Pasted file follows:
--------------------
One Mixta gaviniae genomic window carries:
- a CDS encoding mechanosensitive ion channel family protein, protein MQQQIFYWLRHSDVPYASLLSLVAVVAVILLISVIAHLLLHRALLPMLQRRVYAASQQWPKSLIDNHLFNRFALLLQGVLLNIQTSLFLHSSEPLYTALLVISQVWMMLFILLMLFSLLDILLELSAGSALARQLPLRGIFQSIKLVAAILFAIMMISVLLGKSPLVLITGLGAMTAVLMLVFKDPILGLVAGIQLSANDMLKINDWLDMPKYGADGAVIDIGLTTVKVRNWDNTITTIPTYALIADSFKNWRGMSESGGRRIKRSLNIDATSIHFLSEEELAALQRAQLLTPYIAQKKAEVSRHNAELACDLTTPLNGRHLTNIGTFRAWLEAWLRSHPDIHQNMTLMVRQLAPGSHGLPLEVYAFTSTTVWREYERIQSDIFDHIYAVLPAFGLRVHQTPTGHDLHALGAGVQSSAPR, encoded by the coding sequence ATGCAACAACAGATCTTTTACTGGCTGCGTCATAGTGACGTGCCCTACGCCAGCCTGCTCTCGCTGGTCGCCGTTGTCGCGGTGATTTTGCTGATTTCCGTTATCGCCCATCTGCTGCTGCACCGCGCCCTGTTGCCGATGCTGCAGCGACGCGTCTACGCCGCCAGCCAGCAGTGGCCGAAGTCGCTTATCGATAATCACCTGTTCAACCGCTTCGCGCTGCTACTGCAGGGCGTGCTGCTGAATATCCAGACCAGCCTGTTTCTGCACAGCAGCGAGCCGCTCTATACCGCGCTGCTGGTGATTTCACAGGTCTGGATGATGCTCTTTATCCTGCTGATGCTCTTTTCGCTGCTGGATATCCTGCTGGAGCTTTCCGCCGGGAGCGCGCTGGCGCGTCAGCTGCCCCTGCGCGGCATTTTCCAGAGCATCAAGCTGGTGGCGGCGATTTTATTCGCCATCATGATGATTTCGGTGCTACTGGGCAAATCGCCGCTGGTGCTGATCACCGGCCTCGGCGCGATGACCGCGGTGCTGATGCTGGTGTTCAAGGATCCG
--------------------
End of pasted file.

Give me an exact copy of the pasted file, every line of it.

One Mixta gaviniae genomic window carries:
- a CDS encoding mechanosensitive ion channel family protein, protein MQQQIFYWLRHSDVPYASLLSLVAVVAVILLISVIAHLLLHRALLPMLQRRVYAASQQWPKSLIDNHLFNRFALLLQGVLLNIQTSLFLHSSEPLYTALLVISQVWMMLFILLMLFSLLDILLELSAGSALARQLPLRGIFQSIKLVAAILFAIMMISVLLGKSPLVLITGLGAMTAVLMLVFKDPILGLVAGIQLSANDMLKINDWLDMPKYGADGAVIDIGLTTVKVRNWDNTITTIPTYALIADSFKNWRGMSESGGRRIKRSLNIDATSIHFLSEEELAALQRAQLLTPYIAQKKAEVSRHNAELACDLTTPLNGRHLTNIGTFRAWLEAWLRSHPDIHQNMTLMVRQLAPGSHGLPLEVYAFTSTTVWREYERIQSDIFDHIYAVLPAFGLRVHQTPTGHDLHALGAGVQSSAPR, encoded by the coding sequence ATGCAACAACAGATCTTTTACTGGCTGCGTCATAGTGACGTGCCCTACGCCAGCCTGCTCTCGCTGGTCGCCGTTGTCGCGGTGATTTTGCTGATTTCCGTTATCGCCCATCTGCTGCTGCACCGCGCCCTGTTGCCGATGCTGCAGCGACGCGTCTACGCCGCCAGCCAGCAGTGGCCGAAGTCGCTTATCGATAATCACCTGTTCAACCGCTTCGCGCTGCTACTGCAGGGCGTGCTGCTGAATATCCAGACCAGCCTGTTTCTGCACAGCAGCGAGCCGCTCTATACCGCGCTGCTGGTGATTTCACAGGTCTGGATGATGCTCTTTATCCTGCTGATGCTCTTTTCGCTGCTGGATATCCTGCTGGAGCTTTCCGCCGGGAGCGCGCTGGCGCGTCAGCTGCCCCTGCGCGGCATTTTCCAGAGCATCAAGCTGGTGGCGGCGATTTTATTCGCCATCATGATGATTTCGGTGCTACTGGGCAAATCGCCGCTGGTGCTGATCACCGGCCTCGGCGCGATGACCGCGGTGCTGATGCTGGTGTTCAAGGATCCG